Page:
Wal-Mart may drive online sales with bare-bones margins
Wal-Mart economics made simple: sell it cheap, sell more of it. This strategy seems to be well-received by consumers this holiday season, but may handicap the sales of higher-end competitors.
Discount retail giant Wal-Mart is driving its sales by diminishing profit margins. A random sale item pulled from walmart.com, Garmin's StreetPilot c330 Vehicle GPS Navigator, is cheaper than all competitors by a fraction. The lowest price on most comparative shopping sites is $169.00, today on Walmart.com, the item sells for $168.88. The same product on Amazon.com costs $224.95.
Price reductions like this in today's Cyber Monday sale are expected to continue through the holiday season to encourage spending from wary consumers. Loss-leading is a marketing tactic where products are offered at cheaper than cost in hopes of stimulating sales in other, more profitable areas. Due to Wal-Mart's varied selection, this tactic can be employed in numerous product categories with roughly the same effect.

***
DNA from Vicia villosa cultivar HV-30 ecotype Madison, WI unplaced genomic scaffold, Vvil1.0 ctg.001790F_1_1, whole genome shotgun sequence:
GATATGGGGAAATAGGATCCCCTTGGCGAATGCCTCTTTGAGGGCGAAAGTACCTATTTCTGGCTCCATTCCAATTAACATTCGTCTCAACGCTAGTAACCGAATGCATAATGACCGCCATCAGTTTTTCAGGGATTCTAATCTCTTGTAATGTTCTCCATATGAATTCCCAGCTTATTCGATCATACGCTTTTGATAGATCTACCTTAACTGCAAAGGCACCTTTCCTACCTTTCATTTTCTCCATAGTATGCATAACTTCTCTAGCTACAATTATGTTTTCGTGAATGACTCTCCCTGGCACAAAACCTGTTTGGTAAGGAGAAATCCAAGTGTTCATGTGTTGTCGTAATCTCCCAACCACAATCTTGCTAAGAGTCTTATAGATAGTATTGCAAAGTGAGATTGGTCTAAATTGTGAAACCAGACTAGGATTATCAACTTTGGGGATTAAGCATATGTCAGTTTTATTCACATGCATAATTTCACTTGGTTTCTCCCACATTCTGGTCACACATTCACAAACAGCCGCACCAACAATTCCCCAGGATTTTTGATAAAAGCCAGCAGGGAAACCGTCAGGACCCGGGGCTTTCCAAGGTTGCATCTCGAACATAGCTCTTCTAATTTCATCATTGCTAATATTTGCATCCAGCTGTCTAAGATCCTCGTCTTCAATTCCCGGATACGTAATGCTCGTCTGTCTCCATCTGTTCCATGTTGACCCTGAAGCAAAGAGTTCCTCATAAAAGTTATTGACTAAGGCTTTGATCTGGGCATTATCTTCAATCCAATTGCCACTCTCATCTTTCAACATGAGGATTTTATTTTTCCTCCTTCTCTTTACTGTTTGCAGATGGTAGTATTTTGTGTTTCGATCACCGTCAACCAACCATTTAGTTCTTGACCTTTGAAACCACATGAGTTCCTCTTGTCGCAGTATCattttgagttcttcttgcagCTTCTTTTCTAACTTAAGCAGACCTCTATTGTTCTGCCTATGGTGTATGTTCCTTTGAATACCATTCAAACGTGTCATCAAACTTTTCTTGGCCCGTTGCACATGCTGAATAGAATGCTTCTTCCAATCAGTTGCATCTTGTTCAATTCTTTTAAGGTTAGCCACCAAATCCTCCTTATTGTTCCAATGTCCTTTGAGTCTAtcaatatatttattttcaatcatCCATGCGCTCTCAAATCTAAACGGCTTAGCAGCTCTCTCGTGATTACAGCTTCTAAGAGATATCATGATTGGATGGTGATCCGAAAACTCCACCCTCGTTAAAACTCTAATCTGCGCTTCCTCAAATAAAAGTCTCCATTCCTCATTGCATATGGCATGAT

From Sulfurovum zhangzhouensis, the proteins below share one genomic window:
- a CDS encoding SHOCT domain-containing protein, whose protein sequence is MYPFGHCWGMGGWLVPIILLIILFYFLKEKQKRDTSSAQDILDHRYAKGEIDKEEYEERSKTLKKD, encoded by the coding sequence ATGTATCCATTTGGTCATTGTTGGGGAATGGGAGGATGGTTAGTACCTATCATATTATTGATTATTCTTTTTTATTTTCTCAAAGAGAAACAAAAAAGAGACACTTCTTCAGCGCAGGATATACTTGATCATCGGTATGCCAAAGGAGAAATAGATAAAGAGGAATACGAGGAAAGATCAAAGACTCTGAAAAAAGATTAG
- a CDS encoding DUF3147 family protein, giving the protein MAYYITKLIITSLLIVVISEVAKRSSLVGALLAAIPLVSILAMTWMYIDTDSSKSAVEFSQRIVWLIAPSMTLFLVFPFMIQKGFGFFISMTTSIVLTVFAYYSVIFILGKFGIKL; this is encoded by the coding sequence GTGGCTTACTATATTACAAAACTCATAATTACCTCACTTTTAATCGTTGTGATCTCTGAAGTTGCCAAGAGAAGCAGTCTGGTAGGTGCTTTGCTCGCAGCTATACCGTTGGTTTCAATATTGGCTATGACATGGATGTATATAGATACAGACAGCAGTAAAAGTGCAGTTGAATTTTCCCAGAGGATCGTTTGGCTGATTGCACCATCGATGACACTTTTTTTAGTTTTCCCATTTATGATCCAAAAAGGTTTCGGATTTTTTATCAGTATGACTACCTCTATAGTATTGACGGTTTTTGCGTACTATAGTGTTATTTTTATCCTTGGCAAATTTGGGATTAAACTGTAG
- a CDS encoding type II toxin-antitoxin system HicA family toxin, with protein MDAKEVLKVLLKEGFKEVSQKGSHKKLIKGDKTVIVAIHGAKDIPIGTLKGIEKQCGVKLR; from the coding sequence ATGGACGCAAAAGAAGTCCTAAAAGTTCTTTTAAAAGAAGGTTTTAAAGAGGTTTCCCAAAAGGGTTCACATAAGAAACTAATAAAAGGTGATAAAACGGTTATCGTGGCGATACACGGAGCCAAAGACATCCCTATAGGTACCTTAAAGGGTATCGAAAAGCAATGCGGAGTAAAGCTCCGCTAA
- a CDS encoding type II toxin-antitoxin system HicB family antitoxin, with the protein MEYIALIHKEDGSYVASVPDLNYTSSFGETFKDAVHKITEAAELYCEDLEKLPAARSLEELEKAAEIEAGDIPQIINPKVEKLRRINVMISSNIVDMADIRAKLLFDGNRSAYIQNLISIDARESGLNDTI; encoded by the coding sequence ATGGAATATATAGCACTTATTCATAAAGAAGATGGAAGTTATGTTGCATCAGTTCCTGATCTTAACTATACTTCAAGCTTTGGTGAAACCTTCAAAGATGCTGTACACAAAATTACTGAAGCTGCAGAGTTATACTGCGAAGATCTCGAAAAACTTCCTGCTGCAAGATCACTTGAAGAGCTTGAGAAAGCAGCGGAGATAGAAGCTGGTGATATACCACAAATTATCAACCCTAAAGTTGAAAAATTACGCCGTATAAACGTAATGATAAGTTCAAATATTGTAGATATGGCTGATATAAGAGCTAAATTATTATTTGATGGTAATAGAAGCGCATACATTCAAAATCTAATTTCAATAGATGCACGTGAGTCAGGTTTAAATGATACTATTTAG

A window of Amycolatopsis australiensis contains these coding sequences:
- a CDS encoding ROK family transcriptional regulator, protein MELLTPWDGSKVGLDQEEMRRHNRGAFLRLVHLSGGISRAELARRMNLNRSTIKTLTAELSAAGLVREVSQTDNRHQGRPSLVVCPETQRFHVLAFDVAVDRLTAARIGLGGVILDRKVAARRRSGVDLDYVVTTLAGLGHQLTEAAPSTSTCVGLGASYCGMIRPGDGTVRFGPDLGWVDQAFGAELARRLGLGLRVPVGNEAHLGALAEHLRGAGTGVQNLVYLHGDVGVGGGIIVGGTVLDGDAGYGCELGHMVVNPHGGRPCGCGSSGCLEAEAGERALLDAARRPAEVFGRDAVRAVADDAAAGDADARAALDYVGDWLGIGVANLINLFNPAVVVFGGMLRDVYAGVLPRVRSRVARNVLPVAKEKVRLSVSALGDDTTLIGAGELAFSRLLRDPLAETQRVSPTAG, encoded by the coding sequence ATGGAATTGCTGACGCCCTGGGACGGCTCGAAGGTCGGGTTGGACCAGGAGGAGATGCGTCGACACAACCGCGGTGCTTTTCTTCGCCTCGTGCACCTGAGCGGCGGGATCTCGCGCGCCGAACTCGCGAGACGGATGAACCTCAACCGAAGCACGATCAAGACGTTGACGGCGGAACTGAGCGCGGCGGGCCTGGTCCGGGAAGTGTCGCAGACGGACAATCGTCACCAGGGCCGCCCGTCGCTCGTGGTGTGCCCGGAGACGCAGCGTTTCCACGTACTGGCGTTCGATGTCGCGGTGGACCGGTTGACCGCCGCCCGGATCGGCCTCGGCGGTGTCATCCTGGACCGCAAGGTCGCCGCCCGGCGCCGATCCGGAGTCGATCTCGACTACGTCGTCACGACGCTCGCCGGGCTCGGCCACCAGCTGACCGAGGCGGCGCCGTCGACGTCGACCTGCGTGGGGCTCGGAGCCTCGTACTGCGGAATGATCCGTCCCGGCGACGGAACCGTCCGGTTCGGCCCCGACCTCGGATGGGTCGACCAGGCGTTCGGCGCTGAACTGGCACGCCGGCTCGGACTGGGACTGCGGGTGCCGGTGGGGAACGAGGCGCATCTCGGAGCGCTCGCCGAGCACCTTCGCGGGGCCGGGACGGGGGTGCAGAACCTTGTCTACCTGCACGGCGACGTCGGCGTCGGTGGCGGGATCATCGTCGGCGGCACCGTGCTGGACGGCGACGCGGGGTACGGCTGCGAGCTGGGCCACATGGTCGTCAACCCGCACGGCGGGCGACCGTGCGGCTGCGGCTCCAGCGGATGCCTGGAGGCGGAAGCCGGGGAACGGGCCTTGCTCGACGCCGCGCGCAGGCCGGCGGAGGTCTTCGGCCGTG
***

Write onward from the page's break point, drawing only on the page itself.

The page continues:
Furthermore, the "ship-to-store" option offered on Walmart.com leverages the company's existing supply channel to give customers a break they might not get otherwise. The consumer is offered free shipping on items purchased on the company's Web site, provided they are delivered to the nearest brick-and-mortar Wal-Mart location rather than the customer's home address.
As a result, Wal-Mart cleverly uses online sales as a tool for bringing customers in the store; and in so doing, it blurs the line somewhat between the virtual and physical storefronts. Analysts last September estimated the ship-to-store option could be responsible for as much as one-third of its online sales.
Economists had been speculating that this will be the "worst holiday season in five years." But with margins being crushed, it seems it will be worst only on retailers who struggle to sell as cheaply as the ubiquitous Wal-Mart.